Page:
North Carolina Court of Appeals Upholds Arbitration Clauses in Consumer Agreements
The North Carolina Court of Appeals has recently enforced arbitration clauses in short-term “payday” loan contracts, requiring the borrowers to bring their claims in arbitration rather than in court. In doing so, the Court specifically recognized the validity of arbitration clauses (including clauses waiving a party’s right to file a class action lawsuit) in standard form contracts, even those involving consumers.
In Torrence v. Nationwide Budget & Finance No. 12-453, an out-of-state bank offered short-term consumer loans to North Carolina residents through a company called Financial Services of North Carolina, Inc. (FSNC). The loan documents contained an “Agreement to Arbitrate All Disputes” and required the borrowers to waive their right to bring or join in a class action lawsuit.
Two borrowers filed a class action complaint against FSNC and others, contending that the loans violated the North Carolina Consumer Finance Act, the North Carolina unfair trade practices laws and North Carolina usury laws. The defendants moved to compel arbitration, but the trial court denied the defendants’ motion on the grounds that the arbitration provision was “unconscionable,” and thus unenforceable, in part because it waived the right to bring a class action lawsuit when individual arbitration was impractical (i.e., due to the complexity of the legal issues, the small dollar amounts involved in relation to the likely expense and as a result, the difficulty in retaining legal representation). The trial court also granted plaintiffs’ motion for class certification.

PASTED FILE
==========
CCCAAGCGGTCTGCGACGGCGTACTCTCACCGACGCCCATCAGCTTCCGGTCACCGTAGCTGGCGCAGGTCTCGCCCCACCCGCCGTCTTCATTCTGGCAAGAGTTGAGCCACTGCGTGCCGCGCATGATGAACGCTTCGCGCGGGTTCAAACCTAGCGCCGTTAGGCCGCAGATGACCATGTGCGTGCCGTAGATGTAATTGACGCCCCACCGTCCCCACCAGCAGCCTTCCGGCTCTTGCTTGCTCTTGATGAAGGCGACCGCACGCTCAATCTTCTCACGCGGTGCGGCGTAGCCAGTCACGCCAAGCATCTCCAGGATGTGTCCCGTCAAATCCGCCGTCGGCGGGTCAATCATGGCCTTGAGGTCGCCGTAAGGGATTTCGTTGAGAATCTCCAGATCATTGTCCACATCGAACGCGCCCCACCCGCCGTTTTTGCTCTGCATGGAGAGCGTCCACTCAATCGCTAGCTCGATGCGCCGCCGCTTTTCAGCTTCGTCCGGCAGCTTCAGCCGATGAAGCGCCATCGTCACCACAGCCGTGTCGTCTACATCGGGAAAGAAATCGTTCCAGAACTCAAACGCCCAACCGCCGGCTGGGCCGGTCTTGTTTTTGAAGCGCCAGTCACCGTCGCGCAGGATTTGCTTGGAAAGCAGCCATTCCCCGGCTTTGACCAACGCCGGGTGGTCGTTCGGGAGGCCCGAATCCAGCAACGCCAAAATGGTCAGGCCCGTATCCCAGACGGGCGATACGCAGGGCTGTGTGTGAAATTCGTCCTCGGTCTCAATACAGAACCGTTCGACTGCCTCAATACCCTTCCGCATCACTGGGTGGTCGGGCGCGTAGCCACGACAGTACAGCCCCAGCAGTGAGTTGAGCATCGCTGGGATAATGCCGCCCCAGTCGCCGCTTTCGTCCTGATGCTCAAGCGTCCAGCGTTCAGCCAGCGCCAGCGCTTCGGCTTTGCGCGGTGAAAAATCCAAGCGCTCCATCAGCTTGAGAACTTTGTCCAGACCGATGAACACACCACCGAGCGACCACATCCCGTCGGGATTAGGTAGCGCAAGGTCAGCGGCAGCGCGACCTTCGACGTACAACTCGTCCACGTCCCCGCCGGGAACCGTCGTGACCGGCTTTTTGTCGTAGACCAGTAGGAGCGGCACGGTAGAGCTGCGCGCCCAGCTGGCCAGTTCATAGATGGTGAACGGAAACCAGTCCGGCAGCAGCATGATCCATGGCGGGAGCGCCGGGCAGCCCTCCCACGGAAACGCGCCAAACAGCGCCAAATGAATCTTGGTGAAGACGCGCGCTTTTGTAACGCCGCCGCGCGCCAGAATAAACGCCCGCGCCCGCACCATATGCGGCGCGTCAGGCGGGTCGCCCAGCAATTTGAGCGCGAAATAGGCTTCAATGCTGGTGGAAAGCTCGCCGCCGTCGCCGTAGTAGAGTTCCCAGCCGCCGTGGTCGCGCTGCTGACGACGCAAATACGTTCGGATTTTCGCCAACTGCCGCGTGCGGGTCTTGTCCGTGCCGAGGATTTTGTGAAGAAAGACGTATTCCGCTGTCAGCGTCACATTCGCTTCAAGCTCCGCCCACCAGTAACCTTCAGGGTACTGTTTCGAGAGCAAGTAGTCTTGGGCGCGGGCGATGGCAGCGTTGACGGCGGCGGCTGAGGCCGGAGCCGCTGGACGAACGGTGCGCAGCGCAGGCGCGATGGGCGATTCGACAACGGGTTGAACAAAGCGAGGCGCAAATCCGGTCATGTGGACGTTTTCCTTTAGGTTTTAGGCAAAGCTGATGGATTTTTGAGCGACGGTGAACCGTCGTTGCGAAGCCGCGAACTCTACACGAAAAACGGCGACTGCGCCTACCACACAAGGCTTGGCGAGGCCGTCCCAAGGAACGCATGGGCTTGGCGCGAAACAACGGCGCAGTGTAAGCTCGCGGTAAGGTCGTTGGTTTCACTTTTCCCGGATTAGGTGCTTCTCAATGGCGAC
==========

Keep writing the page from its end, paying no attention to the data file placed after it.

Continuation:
The North Carolina Court of Appeals reversed the trial court, relying heavily on the supremacy of the Federal Arbitration Act (FAA) as it has been construed by two recent U.S. Supreme Court cases. The North Carolina Court of Appeals thus held that “unconscionability attacks that are directed at the arbitration process itself will no longer be tolerated.” The Court of Appeals recognized that its decision collides with a North Carolina Supreme Court decision from 2008; nevertheless, it was bound by the more recent decisions from the U.S. Supreme Court applying federal law through the FAA.
Torrence is likely headed to the North Carolina Supreme Court, so stay tuned to see if the justices try to thread the needle between their prior decision and the more recent U.S. Supreme Court cases.